The timeliness of these emails is also extremely important — there’s no point in sending a shipping confirmation email after the package has arrived. Topshop take email automation seriously. The example below is sent within hours of a subscriber adding items to their cart and not making a purchase. As you can see, they have taken a customer-service approach to see if the subscriber had any issues finding an item or making a purchase. They have also nicely personalized the content of the email with the actual products that were abandoned.


So how do I get this data into Campaign Monitor?

Now that you’ve determined what data you have access to and what you’d like to do with it, it’s time to figure out how to get it into Campaign Monitor.

Generally,  you have three options.

Manual upload

Manually uploading data is one of the easiest and quickest way to get data into Campaign Monitor. The downside is that it can open you up to human error (uploading the wrong list) and you can’t send timely automated workflows if you aren’t uploading your new data on a regular basis. However, if you’re new to email marketing this may be a good first option to begin with.


Hopefully you’re aware that Campaign Monitor has an API? This allows developers to automatically sync data between your CRM, ecommerce system or apps on a regular basis, so you don’t need to worry about refreshing your data. The other benefit to this is that automated workflows can be triggered as soon as the data enters Campaign Monitor.

Pre-built integrations

Want to integrate with your external data sources, but don’t have access to a developer? Don’t worry, we have over 100 pre-built integrations. These integrations allow you to easily connect with some of the most popular ecommerce and CRM tools around such as Salesforce, Magento, Shopify and Woo Commerce.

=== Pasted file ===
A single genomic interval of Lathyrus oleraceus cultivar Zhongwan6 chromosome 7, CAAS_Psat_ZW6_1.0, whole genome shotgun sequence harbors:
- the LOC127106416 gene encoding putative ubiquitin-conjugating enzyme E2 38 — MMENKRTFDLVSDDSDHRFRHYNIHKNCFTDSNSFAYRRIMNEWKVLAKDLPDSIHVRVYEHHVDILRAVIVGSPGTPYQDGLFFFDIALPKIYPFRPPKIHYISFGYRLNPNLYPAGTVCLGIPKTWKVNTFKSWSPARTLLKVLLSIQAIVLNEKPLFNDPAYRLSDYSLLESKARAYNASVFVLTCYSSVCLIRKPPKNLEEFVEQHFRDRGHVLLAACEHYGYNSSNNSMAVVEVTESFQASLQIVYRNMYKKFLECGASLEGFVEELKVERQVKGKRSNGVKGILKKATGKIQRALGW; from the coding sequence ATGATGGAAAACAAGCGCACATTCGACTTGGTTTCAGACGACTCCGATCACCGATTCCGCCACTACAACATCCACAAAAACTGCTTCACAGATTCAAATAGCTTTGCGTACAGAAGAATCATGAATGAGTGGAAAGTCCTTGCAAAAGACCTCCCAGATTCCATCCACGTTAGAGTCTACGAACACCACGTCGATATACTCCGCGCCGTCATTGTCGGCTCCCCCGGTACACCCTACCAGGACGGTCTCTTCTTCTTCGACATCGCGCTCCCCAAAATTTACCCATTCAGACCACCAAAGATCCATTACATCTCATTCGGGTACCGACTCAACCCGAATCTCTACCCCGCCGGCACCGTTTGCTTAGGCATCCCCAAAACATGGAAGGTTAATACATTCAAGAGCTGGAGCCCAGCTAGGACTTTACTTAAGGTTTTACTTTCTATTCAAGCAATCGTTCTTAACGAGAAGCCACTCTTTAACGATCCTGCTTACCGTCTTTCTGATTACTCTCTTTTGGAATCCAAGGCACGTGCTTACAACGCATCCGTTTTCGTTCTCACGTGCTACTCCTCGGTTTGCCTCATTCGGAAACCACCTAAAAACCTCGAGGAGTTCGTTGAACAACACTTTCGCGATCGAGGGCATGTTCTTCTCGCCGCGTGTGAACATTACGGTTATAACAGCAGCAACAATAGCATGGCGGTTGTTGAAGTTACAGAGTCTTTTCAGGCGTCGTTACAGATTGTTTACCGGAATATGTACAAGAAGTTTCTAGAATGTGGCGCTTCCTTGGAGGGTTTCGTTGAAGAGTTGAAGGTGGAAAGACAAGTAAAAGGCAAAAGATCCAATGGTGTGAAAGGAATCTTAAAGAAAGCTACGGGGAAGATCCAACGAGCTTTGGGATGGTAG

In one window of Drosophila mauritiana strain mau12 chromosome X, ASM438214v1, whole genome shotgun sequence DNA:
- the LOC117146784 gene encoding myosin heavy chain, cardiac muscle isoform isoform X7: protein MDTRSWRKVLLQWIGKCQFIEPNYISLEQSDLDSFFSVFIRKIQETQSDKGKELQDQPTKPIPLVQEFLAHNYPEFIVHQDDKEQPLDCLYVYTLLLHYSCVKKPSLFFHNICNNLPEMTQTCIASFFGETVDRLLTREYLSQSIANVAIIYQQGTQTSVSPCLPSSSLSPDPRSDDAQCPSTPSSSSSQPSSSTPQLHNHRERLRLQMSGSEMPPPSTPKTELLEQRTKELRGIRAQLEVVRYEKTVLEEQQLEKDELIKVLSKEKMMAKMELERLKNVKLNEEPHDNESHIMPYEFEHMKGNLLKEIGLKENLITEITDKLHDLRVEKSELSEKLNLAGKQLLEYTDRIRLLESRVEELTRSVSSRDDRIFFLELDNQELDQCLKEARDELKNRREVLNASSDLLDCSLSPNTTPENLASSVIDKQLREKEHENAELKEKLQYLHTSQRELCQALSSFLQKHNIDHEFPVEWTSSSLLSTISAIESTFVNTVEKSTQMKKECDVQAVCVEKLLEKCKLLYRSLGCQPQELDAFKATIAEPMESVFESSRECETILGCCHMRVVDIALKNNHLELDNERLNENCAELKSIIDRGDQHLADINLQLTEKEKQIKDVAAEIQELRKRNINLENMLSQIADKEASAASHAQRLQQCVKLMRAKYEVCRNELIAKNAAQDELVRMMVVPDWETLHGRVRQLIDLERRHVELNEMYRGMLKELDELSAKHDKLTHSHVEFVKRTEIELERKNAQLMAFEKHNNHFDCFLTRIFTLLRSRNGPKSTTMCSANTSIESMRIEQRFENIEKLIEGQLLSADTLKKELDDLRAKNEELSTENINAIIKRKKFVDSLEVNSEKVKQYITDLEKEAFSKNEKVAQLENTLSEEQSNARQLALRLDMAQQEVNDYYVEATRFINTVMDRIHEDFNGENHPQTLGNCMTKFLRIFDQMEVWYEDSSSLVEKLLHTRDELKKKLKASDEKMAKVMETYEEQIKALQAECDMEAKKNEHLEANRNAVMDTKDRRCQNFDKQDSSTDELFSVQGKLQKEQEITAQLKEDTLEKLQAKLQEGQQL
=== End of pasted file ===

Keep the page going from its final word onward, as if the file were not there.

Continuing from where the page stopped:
In conclusion

Having an integration can seem like a daunting task for many marketers, but it doesn’t have to be complex — even simple pieces of data such as location, gender, and product preference can open up a number of possibilities.

Now that you know how to use data to enhance your email marketing, you can implement segmentation, personalization and automation. Let us know how you are using data in a creative ways.

Your turn: How do you use data to improve the effectiveness of your email marketing campaigns? And what have you found the results to be? Share your experience and best practices in the comments below.

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This blog provides general information and discussion about email marketing and related subjects. The content provided in this blog ("Content”), should not be construed as and is not intended to constitute financial, legal or tax advice. You should seek the advice of professionals prior to acting upon any information contained in the Content. All Content is provided strictly “as is” and we make no warranty or representation of any kind regarding the Content.